The capture and trade of exotic animals is an issue conservationists have been facing for decades. Though new legislation is being put into place frequently, the culture around how humans treat animals and their natural environments still needs to change drastically. Often times, conservationists rely on locals to report any illegal animal captivity because it is an incredibly difficult issue to monitor. Orangutans are the most traded primate in the world, and this trading is one of the biggest threats to the orangutan’s survival. Thankfully, international conservation groups are constantly hard at work, fighting against this abusive trade.
In early 2021, the International Animal Rescue (IAR) Indonesia received reports from locals that a baby orangutan was being held illegally as a pet by a farmer in the village Batu Lapis, Hulu Sangai District, Ketapang Regency. Members from the IAR’s education team, who happened to be in Batu Lapis sharing information about inhumane treatment of wild animals, were able to verify the reports. “It is very encouraging that local villagers knew to report this baby’s existence so that he could be rescued and given a second chance to live wild and free,” said IAR’s CEO, Alan Knight.
By the time IAR’s rescue team arrived in the village, the baby orangutan had been transferred to another group of farmers. However, once confronted by the rescue team, the farmers handed over the baby without much difficulty. The rescuers worked closely with the Wildlife Rescue Unit (WRU) of the Natural Resources Conservation Agency (BKSDA) and promptly named their new rescue Bomban.
Bomban is estimated to be about one year old, and shows signs of ill treatment. He was held in captivity for about three months, in a small wooden cage, where he was fed an unbalanced diet of rice, biscuits, cucumbers, water, and sweet condensed milk. The rescue team promptly transported Bomban to the IAR’s Orangutan Rescue and Conservation Center in the village of Sungai Awan, Ketapang District.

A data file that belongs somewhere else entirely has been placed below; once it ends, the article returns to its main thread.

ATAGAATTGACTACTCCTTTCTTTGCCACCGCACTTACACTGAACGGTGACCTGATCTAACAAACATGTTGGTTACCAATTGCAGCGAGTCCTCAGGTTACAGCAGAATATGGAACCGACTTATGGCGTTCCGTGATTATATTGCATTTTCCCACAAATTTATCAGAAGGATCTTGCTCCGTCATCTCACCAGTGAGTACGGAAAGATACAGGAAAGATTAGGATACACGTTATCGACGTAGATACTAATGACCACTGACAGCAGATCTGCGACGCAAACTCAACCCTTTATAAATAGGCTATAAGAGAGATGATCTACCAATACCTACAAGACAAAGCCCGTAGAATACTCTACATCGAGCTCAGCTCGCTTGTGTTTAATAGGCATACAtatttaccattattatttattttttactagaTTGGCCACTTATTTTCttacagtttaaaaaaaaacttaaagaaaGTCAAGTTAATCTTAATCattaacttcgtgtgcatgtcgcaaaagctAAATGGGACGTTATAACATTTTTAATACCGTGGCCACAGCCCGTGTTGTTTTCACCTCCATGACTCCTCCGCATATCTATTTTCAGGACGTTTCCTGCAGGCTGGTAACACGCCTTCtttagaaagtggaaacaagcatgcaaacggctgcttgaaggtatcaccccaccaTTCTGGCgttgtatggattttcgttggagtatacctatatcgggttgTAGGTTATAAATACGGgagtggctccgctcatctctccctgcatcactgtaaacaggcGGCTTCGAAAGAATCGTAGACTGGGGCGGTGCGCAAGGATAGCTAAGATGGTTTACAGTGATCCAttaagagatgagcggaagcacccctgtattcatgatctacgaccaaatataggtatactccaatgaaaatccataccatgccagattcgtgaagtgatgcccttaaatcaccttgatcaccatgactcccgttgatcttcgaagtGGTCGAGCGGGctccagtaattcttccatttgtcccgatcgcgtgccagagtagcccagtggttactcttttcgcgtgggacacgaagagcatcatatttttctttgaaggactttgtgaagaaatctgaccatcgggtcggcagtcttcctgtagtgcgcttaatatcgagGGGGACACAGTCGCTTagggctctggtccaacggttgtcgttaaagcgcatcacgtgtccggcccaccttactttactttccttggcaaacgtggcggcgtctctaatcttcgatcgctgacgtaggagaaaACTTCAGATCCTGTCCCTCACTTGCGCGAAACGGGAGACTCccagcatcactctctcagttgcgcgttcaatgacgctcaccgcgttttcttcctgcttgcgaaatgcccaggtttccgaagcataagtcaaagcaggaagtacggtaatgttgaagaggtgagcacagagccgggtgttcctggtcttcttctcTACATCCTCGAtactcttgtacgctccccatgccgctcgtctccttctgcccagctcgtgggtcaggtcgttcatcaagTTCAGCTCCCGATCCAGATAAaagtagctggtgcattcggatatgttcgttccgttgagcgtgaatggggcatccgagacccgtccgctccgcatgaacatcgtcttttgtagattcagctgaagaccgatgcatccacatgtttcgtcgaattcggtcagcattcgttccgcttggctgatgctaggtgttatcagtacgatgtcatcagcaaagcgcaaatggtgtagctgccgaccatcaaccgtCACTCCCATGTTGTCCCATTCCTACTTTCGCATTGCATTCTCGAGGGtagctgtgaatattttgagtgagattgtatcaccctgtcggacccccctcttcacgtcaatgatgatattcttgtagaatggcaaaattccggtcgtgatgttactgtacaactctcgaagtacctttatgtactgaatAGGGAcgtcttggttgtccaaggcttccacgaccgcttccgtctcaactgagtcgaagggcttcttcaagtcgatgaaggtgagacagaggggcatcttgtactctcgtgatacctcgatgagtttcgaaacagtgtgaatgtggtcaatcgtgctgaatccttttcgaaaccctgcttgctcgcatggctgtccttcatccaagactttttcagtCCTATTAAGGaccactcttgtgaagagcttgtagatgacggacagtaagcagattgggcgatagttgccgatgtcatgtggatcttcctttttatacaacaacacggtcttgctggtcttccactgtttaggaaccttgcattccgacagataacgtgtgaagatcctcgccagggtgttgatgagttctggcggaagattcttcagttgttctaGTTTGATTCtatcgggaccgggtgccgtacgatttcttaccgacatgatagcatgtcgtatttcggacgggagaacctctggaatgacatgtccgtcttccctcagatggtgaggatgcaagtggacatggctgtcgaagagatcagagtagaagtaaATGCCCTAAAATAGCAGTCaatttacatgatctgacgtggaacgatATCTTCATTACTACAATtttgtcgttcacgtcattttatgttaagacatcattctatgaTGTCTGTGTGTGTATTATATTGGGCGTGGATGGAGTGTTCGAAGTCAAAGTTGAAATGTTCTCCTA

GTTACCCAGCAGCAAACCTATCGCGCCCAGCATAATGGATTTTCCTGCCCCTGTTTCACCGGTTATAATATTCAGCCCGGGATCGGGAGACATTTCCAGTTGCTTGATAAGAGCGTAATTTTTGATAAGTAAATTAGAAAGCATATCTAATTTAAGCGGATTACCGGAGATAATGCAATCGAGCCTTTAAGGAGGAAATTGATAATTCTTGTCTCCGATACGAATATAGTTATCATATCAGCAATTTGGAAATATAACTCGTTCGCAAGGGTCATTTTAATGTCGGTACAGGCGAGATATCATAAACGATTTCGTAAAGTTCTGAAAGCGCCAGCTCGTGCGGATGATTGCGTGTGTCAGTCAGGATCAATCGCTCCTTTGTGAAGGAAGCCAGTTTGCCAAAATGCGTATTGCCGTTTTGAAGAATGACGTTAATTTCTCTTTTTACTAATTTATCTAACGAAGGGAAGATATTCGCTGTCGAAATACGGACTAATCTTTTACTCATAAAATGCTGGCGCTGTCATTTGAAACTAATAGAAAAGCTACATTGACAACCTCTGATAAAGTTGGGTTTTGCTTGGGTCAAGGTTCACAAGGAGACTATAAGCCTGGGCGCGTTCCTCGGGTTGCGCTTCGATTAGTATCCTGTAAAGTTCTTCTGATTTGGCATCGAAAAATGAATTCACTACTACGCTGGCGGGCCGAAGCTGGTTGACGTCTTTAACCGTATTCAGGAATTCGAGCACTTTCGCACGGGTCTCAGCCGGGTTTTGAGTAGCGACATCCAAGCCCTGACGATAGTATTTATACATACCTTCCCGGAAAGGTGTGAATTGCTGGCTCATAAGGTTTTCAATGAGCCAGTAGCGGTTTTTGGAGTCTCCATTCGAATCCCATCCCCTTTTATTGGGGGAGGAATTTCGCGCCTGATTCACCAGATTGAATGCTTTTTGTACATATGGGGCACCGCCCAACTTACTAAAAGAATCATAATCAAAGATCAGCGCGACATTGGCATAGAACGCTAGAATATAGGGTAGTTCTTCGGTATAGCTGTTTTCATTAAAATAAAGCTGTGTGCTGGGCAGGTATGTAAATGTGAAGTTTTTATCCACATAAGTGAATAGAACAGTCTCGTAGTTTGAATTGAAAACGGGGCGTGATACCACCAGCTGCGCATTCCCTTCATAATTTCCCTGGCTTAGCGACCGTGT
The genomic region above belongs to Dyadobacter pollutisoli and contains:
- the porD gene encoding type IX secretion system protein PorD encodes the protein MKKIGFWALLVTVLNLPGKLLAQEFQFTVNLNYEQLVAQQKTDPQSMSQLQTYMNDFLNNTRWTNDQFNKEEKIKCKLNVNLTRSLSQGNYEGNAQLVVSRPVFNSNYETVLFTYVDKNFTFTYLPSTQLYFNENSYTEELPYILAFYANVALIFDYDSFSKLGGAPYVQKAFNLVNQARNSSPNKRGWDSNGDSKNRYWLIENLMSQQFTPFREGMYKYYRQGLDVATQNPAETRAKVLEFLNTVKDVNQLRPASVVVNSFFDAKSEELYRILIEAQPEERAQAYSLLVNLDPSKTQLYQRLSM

The baby orangutan underwent an initial medical examination and an X-ray, which revealed signs of a heartbreaking past. Bomban had air rifle pellets lodged in his right thigh, which strengthened the IAR’s theory that Bomban’s mother had been killed by hunters, with the intent of stealing her baby. “Keeping orangutans as pets starts with hunting,” explained Director of Programs at IAR, Karmele K. Sanchez. “Usually the mother orangutan is killed so that her baby can be taken. Our education team was working in the area where Bomban was being kept and they are clearly getting through to rural communities that it is illegal to keep an orangutan as a pet.”
After his initial examination, Bomban will be kept in quarantine for eight weeks to ensure he is not carrying any diseases that can be transmitted to the humans working at the conservation, or the other orangutans. “Once out of quarantine,” continued Knight, “he will begin a long period of rehabilitation to help him learn skills his mother would have taught him during his formative years.” After his quarantine, Bomban will join the 100 other orangutans at the conservation center and begin his journey towards rehabilitation and eventual release.
If you want to join the International Animal Rescue in their fight against exotic animals being kept as pets, consider signing this petition.Whizzco